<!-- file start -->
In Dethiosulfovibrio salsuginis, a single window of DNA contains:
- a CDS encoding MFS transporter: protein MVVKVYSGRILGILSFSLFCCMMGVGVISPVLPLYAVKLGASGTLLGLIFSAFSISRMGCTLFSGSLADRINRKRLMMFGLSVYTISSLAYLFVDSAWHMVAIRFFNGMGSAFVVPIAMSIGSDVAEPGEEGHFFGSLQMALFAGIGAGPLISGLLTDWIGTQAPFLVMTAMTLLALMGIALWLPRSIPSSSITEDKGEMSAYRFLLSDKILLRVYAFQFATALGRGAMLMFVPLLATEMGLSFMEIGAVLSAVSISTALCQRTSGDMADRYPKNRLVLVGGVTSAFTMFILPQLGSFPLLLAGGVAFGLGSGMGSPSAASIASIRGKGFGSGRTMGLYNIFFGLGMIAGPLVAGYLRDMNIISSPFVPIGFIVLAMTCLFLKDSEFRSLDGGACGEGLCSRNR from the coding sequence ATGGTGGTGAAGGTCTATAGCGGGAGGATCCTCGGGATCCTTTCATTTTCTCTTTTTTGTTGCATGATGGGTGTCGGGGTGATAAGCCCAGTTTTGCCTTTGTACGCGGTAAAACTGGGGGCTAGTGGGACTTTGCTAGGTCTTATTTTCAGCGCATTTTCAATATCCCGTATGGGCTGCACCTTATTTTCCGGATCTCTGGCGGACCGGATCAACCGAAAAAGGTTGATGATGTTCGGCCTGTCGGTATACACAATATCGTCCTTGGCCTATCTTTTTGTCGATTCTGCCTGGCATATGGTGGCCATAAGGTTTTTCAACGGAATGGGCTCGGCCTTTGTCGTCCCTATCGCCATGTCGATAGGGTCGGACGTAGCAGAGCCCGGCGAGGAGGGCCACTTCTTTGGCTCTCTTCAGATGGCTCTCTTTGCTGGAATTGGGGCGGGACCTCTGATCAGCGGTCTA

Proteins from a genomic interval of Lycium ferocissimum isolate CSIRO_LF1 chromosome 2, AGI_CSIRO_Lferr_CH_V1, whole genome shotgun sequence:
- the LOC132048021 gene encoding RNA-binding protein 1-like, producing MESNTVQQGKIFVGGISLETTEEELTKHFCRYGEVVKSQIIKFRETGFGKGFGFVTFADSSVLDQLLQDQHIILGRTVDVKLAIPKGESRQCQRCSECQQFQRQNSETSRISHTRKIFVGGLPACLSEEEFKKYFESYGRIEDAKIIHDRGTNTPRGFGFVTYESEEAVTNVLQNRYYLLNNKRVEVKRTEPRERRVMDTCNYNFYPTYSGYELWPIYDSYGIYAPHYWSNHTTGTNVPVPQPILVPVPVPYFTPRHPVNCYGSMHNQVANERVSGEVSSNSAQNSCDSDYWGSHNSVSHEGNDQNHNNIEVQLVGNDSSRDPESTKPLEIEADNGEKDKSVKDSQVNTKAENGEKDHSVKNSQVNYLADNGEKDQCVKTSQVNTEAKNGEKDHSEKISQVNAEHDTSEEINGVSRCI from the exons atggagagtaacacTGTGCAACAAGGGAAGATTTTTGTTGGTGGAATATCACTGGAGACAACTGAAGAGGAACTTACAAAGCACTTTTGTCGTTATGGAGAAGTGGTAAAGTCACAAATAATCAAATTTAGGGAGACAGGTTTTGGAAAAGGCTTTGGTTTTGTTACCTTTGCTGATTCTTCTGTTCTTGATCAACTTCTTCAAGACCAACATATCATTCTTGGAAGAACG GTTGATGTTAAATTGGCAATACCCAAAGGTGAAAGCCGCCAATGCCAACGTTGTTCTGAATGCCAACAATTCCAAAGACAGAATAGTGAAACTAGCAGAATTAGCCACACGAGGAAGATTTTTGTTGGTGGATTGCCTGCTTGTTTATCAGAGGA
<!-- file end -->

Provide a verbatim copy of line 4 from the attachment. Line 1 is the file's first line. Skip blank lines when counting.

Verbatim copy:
- the LOC132048021 gene encoding RNA-binding protein 1-like, producing MESNTVQQGKIFVGGISLETTEEELTKHFCRYGEVVKSQIIKFRETGFGKGFGFVTFADSSVLDQLLQDQHIILGRTVDVKLAIPKGESRQCQRCSECQQFQRQNSETSRISHTRKIFVGGLPACLSEEEFKKYFESYGRIEDAKIIHDRGTNTPRGFGFVTYESEEAVTNVLQNRYYLLNNKRVEVKRTEPRERRVMDTCNYNFYPTYSGYELWPIYDSYGIYAPHYWSNHTTGTNVPVPQPILVPVPVPYFTPRHPVNCYGSMHNQVANERVSGEVSSNSAQNSCDSDYWGSHNSVSHEGNDQNHNNIEVQLVGNDSSRDPESTKPLEIEADNGEKDKSVKDSQVNTKAENGEKDHSVKNSQVNYLADNGEKDQCVKTSQVNTEAKNGEKDHSEKISQVNAEHDTSEEINGVSRCI from the exons atggagagtaacacTGTGCAACAAGGGAAGATTTTTGTTGGTGGAATATCACTGGAGACAACTGAAGAGGAACTTACAAAGCACTTTTGTCGTTATGGAGAAGTGGTAAAGTCACAAATAATCAAATTTAGGGAGACAGGTTTTGGAAAAGGCTTTGGTTTTGTTACCTTTGCTGATTCTTCTGTTCTTGATCAACTTCTTCAAGACCAACATATCATTCTTGGAAGAACG GTTGATGTTAAATTGGCAATACCCAAAGGTGAAAGCCGCCAATGCCAACGTTGTTCTGAATGCCAACAATTCCAAAGACAGAATAGTGAAACTAGCAGAATTAGCCACACGAGGAAGATTTTTGTTGGTGGATTGCCTGCTTGTTTATCAGAGGA